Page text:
Meningitis B: It’s Rare But Stay Prepared

Meningitis B: It’s Rare But Stay Prepared – Meningococcal disease is a rare disease, but a very serious one! There are protections you can take for your teens when it comes to Meningitis B. Learn how right here on Newsymom!

This is Public Health is brought to you in partnership with the Tuscarawas County Health Department.

Meningococcal B disease (MenB) is an uncommon, but serious infection of the membrane of your brain and spinal cord. Though its symptoms start similar to flu symptoms, it has the potential to rip through quickly! 

Symptoms of MenB include:

  • Severe headache
  • High Fever
  • Stiff Neck
  • Nausea/Vomiting
  • Light sensitivity
  • Rapid breathing
  • Aching joints, limbs, and muscles
  • Shivering
  • Confusion
  • Dark purple rash (typically found on the torso, arms, or legs)
  • Convulsions

Teens and young adults are at the highest risk of contracting MenB. When in high school and college, sharing drinks & utensils, kissing, and living in close quarters are prime opportunities for MenB to spread!

There are visible and invisible consequences after contracting MenB. Visible consequences include: septicemia (blood infection caused by Meningitis), loss of limbs, and permanent skin scarring. Invisible consequences include: cognitive disabilities and nervous system problems such as seizures and deafness. (Credit: MeningitisB.com)

Vaccination is the Best Protection

While hand-washing and practicing good hygiene is extremely important, the best thing you can do to protect your children from MenB is to vaccinate them!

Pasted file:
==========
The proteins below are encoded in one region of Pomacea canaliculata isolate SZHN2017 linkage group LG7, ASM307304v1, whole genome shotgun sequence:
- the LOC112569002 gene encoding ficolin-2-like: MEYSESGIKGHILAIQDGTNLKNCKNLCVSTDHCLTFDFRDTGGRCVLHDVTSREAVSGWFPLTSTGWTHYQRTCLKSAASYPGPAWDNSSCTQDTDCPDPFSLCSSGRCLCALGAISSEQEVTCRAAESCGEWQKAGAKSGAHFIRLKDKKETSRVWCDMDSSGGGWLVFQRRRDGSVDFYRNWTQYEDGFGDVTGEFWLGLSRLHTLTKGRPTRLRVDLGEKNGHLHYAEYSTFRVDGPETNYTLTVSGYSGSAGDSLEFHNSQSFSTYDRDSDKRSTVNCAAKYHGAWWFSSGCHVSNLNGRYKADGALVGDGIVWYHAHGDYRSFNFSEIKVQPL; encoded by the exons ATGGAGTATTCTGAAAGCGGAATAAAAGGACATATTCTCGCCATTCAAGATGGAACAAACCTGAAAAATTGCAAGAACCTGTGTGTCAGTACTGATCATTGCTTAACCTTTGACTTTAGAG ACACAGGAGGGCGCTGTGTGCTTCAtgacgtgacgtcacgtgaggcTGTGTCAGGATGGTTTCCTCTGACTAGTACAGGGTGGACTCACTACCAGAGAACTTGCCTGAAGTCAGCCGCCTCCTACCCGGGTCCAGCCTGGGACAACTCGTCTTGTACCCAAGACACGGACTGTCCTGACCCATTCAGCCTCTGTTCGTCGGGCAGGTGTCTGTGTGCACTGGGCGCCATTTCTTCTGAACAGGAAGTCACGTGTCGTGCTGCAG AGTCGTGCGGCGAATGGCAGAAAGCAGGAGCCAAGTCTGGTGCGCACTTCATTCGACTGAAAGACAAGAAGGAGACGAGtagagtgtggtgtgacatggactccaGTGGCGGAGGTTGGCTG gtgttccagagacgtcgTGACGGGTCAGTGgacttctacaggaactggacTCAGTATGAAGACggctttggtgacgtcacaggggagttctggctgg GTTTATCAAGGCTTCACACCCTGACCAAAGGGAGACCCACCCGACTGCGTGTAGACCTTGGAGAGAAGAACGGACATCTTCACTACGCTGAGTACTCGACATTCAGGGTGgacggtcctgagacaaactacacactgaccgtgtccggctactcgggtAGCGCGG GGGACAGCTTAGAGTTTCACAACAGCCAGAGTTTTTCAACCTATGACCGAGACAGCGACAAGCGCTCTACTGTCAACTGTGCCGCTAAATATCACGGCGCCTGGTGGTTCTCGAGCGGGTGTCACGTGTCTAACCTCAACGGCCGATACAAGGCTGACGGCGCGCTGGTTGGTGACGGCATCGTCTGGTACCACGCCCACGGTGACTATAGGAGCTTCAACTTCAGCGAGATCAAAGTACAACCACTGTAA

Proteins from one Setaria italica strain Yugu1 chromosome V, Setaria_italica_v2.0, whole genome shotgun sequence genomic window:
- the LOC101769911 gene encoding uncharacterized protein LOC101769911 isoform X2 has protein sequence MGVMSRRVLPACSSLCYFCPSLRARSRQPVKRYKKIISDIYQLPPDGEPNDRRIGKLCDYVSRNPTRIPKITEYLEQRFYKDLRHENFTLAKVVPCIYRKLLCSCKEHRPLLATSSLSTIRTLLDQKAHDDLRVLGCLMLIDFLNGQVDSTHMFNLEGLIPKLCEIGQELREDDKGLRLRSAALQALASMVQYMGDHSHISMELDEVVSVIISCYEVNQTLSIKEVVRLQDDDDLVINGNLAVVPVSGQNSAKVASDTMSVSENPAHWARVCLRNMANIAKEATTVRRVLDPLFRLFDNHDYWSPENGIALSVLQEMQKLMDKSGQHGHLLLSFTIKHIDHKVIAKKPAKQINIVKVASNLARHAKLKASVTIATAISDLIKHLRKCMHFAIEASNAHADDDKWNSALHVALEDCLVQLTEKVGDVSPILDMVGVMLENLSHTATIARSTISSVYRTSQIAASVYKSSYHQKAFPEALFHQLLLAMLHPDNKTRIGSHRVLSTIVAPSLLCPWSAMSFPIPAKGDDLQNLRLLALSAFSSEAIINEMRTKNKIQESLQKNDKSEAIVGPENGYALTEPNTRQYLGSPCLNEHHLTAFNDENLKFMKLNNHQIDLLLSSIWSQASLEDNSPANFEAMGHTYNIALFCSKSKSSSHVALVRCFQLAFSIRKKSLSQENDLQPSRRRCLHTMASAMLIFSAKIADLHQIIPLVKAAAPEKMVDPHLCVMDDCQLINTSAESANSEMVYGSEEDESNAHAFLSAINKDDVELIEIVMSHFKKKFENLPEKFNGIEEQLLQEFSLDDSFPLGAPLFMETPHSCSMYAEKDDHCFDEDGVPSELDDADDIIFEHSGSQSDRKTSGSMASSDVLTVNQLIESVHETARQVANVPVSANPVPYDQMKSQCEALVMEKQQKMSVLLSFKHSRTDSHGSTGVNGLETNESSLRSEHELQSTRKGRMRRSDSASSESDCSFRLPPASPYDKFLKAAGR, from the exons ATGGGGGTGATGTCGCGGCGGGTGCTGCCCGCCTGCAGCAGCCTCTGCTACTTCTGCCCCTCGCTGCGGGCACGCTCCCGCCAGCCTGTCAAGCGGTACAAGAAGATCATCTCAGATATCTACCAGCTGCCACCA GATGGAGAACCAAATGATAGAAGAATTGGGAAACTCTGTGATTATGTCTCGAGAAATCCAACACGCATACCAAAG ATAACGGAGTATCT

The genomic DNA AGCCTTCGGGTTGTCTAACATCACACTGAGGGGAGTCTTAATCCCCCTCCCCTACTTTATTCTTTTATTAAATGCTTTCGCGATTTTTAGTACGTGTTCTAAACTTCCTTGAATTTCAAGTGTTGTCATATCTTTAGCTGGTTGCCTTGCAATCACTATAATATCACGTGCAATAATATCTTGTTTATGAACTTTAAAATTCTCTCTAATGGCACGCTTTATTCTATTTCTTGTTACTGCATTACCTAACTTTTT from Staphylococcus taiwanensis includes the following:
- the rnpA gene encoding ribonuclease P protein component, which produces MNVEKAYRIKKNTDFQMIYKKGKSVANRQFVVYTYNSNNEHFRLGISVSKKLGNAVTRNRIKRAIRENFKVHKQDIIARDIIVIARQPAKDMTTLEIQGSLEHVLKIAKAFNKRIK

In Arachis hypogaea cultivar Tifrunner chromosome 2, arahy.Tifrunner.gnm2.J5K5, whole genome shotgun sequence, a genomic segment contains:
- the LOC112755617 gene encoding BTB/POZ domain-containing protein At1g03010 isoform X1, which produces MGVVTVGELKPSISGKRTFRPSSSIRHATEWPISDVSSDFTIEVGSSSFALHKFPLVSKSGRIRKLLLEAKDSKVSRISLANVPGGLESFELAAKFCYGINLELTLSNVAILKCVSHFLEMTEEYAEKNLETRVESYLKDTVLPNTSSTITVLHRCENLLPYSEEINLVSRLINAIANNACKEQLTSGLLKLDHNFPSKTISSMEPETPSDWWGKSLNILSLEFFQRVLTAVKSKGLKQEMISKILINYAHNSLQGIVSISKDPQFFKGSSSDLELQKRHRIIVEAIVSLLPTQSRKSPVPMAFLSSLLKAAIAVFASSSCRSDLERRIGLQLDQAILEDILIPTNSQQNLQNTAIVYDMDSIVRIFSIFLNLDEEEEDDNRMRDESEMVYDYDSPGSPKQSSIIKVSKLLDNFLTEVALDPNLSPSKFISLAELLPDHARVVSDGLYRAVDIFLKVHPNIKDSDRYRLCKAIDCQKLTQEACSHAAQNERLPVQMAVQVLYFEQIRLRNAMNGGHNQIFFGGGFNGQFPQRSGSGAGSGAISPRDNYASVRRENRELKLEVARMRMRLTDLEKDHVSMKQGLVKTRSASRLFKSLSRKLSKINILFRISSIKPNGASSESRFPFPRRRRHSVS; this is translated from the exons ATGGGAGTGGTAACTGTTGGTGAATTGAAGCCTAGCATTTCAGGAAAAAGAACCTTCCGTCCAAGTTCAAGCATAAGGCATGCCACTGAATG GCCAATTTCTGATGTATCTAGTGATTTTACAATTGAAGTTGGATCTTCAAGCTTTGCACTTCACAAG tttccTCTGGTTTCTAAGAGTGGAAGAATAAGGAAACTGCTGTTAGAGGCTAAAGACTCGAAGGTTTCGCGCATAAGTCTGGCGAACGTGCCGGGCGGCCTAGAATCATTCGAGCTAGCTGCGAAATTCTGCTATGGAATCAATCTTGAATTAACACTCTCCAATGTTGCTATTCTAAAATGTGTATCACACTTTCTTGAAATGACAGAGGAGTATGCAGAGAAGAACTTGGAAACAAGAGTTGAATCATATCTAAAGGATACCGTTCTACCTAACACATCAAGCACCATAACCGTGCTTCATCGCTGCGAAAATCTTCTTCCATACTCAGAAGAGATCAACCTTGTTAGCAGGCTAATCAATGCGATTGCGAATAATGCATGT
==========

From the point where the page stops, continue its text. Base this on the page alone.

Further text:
Though your children may have been vaccinated against Meningitis when they were younger, they may not have their MenB vaccine as it wasn’t available ‘til 2014. If your teen was vaccinated when they were younger, it was likely they received the Meningitis ACWY vaccine, meaning they don’t have protection against MenB

MenB Vaccine: Take the Extra Step to Protect

MenB vaccines are an extra step that you need to take the lead on to protect your child. The MenB vaccine is NOT part of the meningitis vaccine series that is required by public schools for students entering 7th and 12th grades. Therefore, if you want your child to have the MenB protection, you must request it in addition to any other routine vaccinations that are needed or required by the school system.

You can take action by calling the Tuscarawas County Health Department at (330) 343-5555 x. 174 or 181 to schedule your child’s MenB vaccine. They’re even open until 6pm on Thursdays for the parents who work during the day! While you’re there, beat the rush and check in on any other back-to-school or COVID-19 vaccinations your child may need before the next school year.

Real Life Story: Jamie and Patsy Schanbaum

Mom, Patsy Schanbaum, recounts the story of how her youngest daughter, Jamie, contracted MenB while in college, causing the loss of her limbs.


The Tuscarawas County Health Department wants you and your family at your best health for summer festivities! Call (330) 343-5555 x. 174 or 181 to schedule all vaccines for your family before the back-to-school rush. Make sure to follow on Facebook (@tchdnow) for the latest news and safety tips to keep your family healthy this summer.

Melissa Klatt

Reporting

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